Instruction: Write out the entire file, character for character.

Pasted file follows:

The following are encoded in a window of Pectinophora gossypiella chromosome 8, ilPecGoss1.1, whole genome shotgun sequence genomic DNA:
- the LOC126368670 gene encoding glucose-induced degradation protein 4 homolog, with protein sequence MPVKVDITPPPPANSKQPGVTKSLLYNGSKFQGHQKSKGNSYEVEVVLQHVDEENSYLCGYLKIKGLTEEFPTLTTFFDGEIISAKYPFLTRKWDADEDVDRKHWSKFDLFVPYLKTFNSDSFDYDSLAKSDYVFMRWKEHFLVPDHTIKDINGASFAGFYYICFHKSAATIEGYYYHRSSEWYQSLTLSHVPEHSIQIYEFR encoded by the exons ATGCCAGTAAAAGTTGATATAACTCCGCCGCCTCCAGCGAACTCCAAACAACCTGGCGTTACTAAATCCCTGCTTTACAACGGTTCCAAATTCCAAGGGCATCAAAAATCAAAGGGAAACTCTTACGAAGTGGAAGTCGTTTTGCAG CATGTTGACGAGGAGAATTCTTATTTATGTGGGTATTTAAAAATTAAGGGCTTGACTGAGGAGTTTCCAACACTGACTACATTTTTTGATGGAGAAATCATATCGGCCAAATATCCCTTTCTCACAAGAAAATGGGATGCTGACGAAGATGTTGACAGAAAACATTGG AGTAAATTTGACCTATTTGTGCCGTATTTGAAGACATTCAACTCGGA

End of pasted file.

The following are encoded in a window of Pectinophora gossypiella chromosome 8, ilPecGoss1.1, whole genome shotgun sequence genomic DNA:
- the LOC126368670 gene encoding glucose-induced degradation protein 4 homolog, with protein sequence MPVKVDITPPPPANSKQPGVTKSLLYNGSKFQGHQKSKGNSYEVEVVLQHVDEENSYLCGYLKIKGLTEEFPTLTTFFDGEIISAKYPFLTRKWDADEDVDRKHWSKFDLFVPYLKTFNSDSFDYDSLAKSDYVFMRWKEHFLVPDHTIKDINGASFAGFYYICFHKSAATIEGYYYHRSSEWYQSLTLSHVPEHSIQIYEFR encoded by the exons ATGCCAGTAAAAGTTGATATAACTCCGCCGCCTCCAGCGAACTCCAAACAACCTGGCGTTACTAAATCCCTGCTTTACAACGGTTCCAAATTCCAAGGGCATCAAAAATCAAAGGGAAACTCTTACGAAGTGGAAGTCGTTTTGCAG CATGTTGACGAGGAGAATTCTTATTTATGTGGGTATTTAAAAATTAAGGGCTTGACTGAGGAGTTTCCAACACTGACTACATTTTTTGATGGAGAAATCATATCGGCCAAATATCCCTTTCTCACAAGAAAATGGGATGCTGACGAAGATGTTGACAGAAAACATTGG AGTAAATTTGACCTATTTGTGCCGTATTTGAAGACATTCAACTCGGA